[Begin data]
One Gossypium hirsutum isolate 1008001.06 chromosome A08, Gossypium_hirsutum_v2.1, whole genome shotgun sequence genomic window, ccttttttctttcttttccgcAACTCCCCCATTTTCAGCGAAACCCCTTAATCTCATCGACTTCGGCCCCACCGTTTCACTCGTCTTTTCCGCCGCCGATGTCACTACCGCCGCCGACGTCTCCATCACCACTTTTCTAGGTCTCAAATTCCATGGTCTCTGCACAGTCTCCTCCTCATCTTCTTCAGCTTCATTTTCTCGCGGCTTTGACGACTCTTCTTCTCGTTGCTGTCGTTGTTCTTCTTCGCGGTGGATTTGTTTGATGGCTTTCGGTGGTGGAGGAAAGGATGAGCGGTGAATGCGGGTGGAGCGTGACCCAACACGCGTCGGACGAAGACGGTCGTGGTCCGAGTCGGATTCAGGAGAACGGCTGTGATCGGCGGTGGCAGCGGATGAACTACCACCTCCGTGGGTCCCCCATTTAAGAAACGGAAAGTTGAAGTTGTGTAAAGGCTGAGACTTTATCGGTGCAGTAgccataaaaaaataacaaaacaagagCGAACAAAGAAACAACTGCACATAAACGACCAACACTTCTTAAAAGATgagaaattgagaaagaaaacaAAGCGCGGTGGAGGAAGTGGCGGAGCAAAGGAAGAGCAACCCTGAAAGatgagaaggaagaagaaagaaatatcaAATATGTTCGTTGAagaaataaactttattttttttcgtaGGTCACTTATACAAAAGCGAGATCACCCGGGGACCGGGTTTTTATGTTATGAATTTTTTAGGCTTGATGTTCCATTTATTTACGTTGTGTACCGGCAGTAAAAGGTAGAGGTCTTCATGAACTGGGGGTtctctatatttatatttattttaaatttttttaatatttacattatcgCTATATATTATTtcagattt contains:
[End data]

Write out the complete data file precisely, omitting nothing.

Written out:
One Gossypium hirsutum isolate 1008001.06 chromosome A08, Gossypium_hirsutum_v2.1, whole genome shotgun sequence genomic window, ccttttttctttcttttccgcAACTCCCCCATTTTCAGCGAAACCCCTTAATCTCATCGACTTCGGCCCCACCGTTTCACTCGTCTTTTCCGCCGCCGATGTCACTACCGCCGCCGACGTCTCCATCACCACTTTTCTAGGTCTCAAATTCCATGGTCTCTGCACAGTCTCCTCCTCATCTTCTTCAGCTTCATTTTCTCGCGGCTTTGACGACTCTTCTTCTCGTTGCTGTCGTTGTTCTTCTTCGCGGTGGATTTGTTTGATGGCTTTCGGTGGTGGAGGAAAGGATGAGCGGTGAATGCGGGTGGAGCGTGACCCAACACGCGTCGGACGAAGACGGTCGTGGTCCGAGTCGGATTCAGGAGAACGGCTGTGATCGGCGGTGGCAGCGGATGAACTACCACCTCCGTGGGTCCCCCATTTAAGAAACGGAAAGTTGAAGTTGTGTAAAGGCTGAGACTTTATCGGTGCAGTAgccataaaaaaataacaaaacaagagCGAACAAAGAAACAACTGCACATAAACGACCAACACTTCTTAAAAGATgagaaattgagaaagaaaacaAAGCGCGGTGGAGGAAGTGGCGGAGCAAAGGAAGAGCAACCCTGAAAGatgagaaggaagaagaaagaaatatcaAATATGTTCGTTGAagaaataaactttattttttttcgtaGGTCACTTATACAAAAGCGAGATCACCCGGGGACCGGGTTTTTATGTTATGAATTTTTTAGGCTTGATGTTCCATTTATTTACGTTGTGTACCGGCAGTAAAAGGTAGAGGTCTTCATGAACTGGGGGTtctctatatttatatttattttaaatttttttaatatttacattatcgCTATATATTATTtcagattt contains: